Odd Wisconsin Archive
Why We Have Fireworks
"We hold these truths to be self-evident, that all men are created equal, that they are endowed by their Creator with certain unalienable Rights, that among these are Life, Liberty and the pursuit of Happiness. -- That to secure these rights, Governments are instituted among Men, deriving their just powers from the consent of the governed, -- That whenever any Form of Government becomes destructive of these ends, it is the Right of the People to alter or to abolish it..."
On June 11, 1776, the founding fathers in Philadelphia formed a committee to explain to the world why they thought breaking away from England was worth a terrible war. Thomas Jefferson was on the committee and wrote the first draft over the next two weeks, but 86 changes were made by his colleagues. Their explanation was finally approved by the Continental Congress on July 4,1776. The next day printed copies of their so-called "Declaration of Independence" were distributed.
You can see the original handwritten manuscript and that first printing here, at the National Archives Web site.
On July 8 the Declaration appeared in the Philadelphia newspaper, but in 1776 everyone didn't get to see a newspaper, and many people were unable to read. So public meetings were called in Philadelphia and every other major American city to read the Declaration out loud. When it was read in Philadelphia's Independence Square, the citizens rang bells and struck up music. A year later, on July 4, 1777, they marked its anniversary with bonfires, bells and fireworks. Americans have been setting off fireworks and celebrating on July 4th ever since.
The original manuscript has been the most cherished icon of American culture for more than two centuries. But this week we don't celebrate just an ancient yellow piece of paper signed by a bunch of old men with funny hair. It's the ideal that they expressed in that paper that we celebrate.
No matter how well it's cared for, the paper itself is transient. Someday it will compost like all other organic matter. But its central idea -- that governments only get their power from the people, who are all equal in the eyes of the law and have the right to change things -- is a principle that will long outlive any particular piece of paper. We could burn the document, but the vision would live on. The principles of the Declaration are immortal.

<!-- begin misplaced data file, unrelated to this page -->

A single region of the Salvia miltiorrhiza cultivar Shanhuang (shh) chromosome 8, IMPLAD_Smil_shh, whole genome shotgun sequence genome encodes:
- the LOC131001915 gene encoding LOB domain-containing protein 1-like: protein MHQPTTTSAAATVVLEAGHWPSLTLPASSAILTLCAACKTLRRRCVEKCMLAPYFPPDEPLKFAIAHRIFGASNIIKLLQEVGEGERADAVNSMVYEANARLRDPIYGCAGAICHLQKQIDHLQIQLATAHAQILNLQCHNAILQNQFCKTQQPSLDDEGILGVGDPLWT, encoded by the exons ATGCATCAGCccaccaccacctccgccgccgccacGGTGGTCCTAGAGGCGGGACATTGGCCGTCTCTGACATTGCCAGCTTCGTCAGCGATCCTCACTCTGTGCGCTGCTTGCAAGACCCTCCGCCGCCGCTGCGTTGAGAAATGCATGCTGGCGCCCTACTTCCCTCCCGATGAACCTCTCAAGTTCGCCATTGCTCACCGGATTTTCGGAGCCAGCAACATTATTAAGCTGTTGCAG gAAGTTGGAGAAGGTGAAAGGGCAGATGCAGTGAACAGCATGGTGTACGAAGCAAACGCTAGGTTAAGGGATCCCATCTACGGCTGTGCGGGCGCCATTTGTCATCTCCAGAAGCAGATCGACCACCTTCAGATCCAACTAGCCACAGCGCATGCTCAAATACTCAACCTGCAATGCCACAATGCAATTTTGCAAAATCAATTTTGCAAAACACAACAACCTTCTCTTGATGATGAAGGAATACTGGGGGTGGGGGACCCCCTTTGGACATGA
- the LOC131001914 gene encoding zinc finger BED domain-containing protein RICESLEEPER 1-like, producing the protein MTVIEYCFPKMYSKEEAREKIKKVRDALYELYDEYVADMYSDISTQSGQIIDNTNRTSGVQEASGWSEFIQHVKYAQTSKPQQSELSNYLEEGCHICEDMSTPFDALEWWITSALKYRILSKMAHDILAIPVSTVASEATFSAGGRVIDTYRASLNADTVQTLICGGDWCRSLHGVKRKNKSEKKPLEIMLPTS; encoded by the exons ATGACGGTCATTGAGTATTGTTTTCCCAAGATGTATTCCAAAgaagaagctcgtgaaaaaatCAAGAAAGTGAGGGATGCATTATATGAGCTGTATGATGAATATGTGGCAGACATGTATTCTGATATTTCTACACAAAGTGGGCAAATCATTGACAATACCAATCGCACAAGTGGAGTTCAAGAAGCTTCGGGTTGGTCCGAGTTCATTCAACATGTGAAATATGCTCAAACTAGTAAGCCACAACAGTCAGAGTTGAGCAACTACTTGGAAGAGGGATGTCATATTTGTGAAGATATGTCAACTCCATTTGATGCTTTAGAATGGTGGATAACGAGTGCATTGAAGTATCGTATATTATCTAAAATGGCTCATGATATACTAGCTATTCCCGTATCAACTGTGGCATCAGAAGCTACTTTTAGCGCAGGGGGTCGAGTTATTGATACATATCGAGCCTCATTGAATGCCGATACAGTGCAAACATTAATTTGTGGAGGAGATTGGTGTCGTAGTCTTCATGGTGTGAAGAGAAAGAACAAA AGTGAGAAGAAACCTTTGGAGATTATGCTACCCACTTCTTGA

But its vision has never been thoroughly realized. At first, only white males who owned significant property could vote to change the government. It took almost a century of pushing and challenging before working-class men, immigrants, or men of color gained that right, and nearly a century and half before women of any class or color gained it. The ideal of equality under the law proved even harder to realize than the right to vote for change, as flawed mortals wrote and applied laws that were often based on fear, greed, or self-interest rather than justice.
It was natural that those excluded from its benefits would consider the Declaration of Independence a hypocritical lie, as Mohican Indian John Quinney did in his 1854 July 4th address. Although his ancestors had fought for the U.S. in the Revolution alongside their white neighbors, his nation had been rewarded with systematic annihilation and abuse. The protection of individual rights and equality under the law had not been his people's experience.
Despite the difficulty of applying its principles in the real world, the Declaration has remained a touchstone against which we measure the legitimacy of government policies and actions. In the last letter its author ever wrote, he expressed his hopes for its future:
"May it be to the world, what I believe it will be ... the signal of arousing men to burst the chains... and to assume the blessings and security of self-government. That form, which we have substituted, restores the free right to the unbounded exercise of reason and freedom of opinion ... let the annual return of this day forever refresh our recollections of these rights, and an undiminished devotion to them."
And then, on July 4th, 1826 -- the 50th anniversary of the adoption of the Declaration -- Thomas Jefferson passed away.
:: Posted in Curiosities on July 1, 2006